The term “super group” went out of vogue decades ago, but the concept is still a viable one, as we’ve seen plenty of times ever since technology enabled musicians to record albums without having to be physically in the studio with their fellow players. Breaking this mold, the new album Eclectic pairs Eric Johnson and Mike Stern—along with Anton Fig on drums and Johnson’s bassist Chris Maresh—in a setting where they could benefit from the proximity effect of actually working in the same room—a situation that afforded them the opportunity to discover a lot of commonality in the music they created; a rich fusion of jazz, rock, blues, and, well, eclectic sounds that reflect the stylistic reach that both of these guitarists possess. It’s not the first time they’ve recorded in-studio together—Stern’s 2009 album Big Neighborhood featured Eric Johnson on two songs—but this time they’ve not only produced a complete album, but have taken the show live and plan to continue working together.
Asked as to what these acclaimed guitarists with vastly different styles get out of collaborating so closely, Eric Johnson responded, ”I’ve enjoyed this double guitar thing a lot, and I think it’s because we come from different places. Mike is a great songwriter and composer, and I love the ballads he writes. He is very conscientious about tuning and treatment of sections, and working out chord voicings so that the guitars fit together rather than colliding with each other. I think that we’re both trying to be concerned about the composition in the big picture, and I like how he treats his guitar parts to serve the music he wants to play.
Mike Stern had this to say: “I haven’t usually been into collaborating with other guitarists, but ever since we did those songs on Big Neighborhood, I’ve wanted to do something more with Eric. So along came this opportunity to play together at the Blue Note in New York, and it felt so good that we decided to go and record. I like a very live sound in the studio, because with the stuff I do there’s always a lot of interaction. Also, you can get all of these last minute ideas in the studio, which you can’t do when you’re not playing together.”
Did this project afford you an opportunity to expand your own skills in any particular way?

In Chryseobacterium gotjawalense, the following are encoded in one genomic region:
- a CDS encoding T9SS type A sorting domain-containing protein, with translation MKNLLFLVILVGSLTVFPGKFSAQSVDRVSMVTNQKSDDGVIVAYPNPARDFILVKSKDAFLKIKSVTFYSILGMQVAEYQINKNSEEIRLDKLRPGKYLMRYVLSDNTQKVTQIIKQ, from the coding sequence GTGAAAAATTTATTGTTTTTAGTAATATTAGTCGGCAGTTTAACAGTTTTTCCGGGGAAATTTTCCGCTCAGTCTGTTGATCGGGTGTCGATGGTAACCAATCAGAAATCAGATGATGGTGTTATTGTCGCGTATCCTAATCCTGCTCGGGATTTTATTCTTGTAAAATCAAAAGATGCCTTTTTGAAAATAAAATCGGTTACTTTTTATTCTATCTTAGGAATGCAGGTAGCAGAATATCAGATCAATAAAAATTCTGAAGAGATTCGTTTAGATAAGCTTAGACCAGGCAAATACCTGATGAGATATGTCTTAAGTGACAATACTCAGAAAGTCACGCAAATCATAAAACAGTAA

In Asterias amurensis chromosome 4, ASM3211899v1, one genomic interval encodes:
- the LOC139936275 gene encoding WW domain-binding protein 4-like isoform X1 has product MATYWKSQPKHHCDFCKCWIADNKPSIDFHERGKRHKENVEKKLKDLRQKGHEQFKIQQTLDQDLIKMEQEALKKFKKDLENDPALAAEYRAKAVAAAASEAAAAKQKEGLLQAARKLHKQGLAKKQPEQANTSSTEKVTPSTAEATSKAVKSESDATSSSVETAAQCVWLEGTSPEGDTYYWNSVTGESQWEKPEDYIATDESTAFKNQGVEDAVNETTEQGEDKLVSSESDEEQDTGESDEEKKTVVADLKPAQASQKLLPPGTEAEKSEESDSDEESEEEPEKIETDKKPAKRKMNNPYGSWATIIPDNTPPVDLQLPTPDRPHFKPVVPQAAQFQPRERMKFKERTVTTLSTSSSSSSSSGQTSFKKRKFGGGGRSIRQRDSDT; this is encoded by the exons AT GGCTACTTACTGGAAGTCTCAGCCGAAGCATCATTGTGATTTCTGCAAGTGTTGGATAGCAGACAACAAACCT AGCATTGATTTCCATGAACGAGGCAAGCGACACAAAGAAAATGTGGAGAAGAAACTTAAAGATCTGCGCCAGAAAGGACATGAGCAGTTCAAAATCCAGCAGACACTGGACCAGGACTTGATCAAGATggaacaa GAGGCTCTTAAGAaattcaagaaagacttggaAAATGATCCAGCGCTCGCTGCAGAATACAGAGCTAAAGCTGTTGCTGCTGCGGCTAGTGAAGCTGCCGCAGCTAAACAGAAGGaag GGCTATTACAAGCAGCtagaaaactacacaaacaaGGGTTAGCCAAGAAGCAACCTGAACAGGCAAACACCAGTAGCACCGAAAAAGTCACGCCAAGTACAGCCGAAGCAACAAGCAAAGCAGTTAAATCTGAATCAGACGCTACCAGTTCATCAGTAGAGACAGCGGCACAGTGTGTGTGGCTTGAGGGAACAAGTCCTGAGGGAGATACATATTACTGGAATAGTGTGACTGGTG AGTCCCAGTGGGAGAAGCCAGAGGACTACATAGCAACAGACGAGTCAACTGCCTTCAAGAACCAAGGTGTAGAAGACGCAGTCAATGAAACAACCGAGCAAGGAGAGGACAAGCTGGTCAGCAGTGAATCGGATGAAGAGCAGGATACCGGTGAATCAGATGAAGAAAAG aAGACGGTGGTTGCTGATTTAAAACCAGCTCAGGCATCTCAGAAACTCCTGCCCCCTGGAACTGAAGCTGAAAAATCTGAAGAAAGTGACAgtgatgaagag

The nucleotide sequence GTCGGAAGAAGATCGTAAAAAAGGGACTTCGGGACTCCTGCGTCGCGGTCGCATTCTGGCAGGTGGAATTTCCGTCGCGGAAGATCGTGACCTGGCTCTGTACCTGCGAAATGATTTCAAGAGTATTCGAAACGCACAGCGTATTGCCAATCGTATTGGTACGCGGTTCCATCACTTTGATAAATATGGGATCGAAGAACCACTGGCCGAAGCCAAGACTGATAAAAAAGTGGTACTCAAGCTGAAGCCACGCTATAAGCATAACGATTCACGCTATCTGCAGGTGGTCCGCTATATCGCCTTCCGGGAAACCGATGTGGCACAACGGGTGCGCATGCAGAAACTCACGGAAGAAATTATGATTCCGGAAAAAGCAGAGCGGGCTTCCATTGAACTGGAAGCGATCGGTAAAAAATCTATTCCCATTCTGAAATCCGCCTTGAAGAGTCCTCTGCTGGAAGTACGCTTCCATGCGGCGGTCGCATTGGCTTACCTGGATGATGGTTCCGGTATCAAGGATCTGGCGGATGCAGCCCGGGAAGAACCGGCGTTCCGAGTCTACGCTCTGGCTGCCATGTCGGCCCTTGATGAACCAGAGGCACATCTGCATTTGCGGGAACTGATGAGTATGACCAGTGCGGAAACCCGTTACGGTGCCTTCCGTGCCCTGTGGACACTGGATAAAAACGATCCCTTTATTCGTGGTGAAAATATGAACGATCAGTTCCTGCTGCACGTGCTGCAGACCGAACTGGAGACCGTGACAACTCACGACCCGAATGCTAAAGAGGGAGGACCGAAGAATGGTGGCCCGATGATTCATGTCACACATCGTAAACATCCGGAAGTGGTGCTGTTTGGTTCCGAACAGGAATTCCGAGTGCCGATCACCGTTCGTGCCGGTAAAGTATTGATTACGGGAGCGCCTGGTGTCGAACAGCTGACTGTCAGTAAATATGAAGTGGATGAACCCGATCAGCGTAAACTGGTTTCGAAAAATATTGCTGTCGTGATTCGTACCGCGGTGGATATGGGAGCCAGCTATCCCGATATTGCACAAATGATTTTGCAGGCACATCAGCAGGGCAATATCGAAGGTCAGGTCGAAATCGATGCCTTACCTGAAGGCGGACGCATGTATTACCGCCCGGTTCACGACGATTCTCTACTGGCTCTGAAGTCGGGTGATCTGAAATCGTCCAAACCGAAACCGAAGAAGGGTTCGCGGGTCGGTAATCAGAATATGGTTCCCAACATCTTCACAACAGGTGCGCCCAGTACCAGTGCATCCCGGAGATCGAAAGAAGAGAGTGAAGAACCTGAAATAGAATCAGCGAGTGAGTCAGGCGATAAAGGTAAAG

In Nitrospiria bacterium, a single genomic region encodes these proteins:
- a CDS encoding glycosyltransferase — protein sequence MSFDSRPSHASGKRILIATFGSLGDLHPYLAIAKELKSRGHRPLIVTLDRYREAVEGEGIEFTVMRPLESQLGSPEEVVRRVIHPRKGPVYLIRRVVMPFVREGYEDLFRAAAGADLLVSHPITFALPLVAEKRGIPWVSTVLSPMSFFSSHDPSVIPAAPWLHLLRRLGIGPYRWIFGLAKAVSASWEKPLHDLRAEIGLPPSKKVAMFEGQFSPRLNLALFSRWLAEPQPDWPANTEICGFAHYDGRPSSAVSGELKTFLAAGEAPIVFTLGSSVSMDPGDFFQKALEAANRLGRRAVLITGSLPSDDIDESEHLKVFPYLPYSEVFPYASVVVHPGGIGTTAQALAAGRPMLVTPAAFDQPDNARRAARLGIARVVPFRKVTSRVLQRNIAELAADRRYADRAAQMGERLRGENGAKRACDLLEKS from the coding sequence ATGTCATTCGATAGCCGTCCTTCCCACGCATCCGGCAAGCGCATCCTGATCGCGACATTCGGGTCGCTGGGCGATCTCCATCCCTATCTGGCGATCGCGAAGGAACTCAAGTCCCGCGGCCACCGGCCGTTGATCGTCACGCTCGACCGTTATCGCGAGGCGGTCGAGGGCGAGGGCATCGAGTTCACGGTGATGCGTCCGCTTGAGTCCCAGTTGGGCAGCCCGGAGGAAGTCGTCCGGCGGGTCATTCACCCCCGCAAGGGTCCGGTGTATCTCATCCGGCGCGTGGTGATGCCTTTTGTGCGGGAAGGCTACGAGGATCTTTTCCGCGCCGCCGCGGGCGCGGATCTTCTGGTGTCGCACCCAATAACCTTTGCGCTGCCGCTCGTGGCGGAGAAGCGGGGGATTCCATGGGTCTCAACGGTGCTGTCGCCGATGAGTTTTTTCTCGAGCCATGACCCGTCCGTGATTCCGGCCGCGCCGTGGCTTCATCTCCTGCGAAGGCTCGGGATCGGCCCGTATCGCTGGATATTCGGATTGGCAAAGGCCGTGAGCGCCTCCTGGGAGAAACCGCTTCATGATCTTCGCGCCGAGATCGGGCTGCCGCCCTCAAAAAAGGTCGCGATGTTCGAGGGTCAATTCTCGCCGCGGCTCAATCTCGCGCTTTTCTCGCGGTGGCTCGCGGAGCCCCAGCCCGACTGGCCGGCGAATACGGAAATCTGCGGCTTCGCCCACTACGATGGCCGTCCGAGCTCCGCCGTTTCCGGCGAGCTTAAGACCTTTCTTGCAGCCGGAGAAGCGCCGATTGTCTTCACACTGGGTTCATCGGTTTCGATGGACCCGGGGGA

Johnson: Absolutely. Playing with Mike is a learning experience for me because he’s coming from a lot of styles that I’m not as familiar with. It’s not that I’m trying to become a jazz guitarist per se, but I do want to absorb more of that idiom so I can implement it into what I do. Just the effect of learning more about chords and playing through changes has been fun for me, and Mike is a great guy to be around because he knows his stuff backwards and forwards. I’ve been pondering how I can take all that and do something fresh or different in my own music. It’s also good timing for me to open up to that because if you’re serious about being a musician, it’s a process of being nakedly honest with yourself and thinking about how you can improve on what you’re doing and be more meaningful. If you play the same old thing for a lot of years, you run that risk of simply regurgitating your history.
Stern: Eric has all this really cool stuff that I haven’t actually thought about for years, and never really got into in the first place. So I’m trying to learn some of the stuff that he does, but it’s very involved. I’m looking forward to doing some more touring with him and I’m going to be picking his brain like crazy. See I write down things I hear from different players, mainly jazz stuff, and I’m starting to do that with Eric now because it’s just a different way of approaching the instrument. It’s so exciting for me to hear somebody that’s coming from a different place.
Where did the idea of forming a band come from?
Johnson: Working on Big Neighborhood kind of opened the door to that by making me more familiar with what Mike was doing. We didn’t talk much for several years afterward, but when the Blue Note asked if we’d do a gig together we decided to just form a group so that we could play the whole night together. It was so much fun that we decided to make a record together, and we wanted to make as much of a live record as possible too. The budget and the time pretty much mandated that we were going to cut the whole record in three days and spend another week finishing it.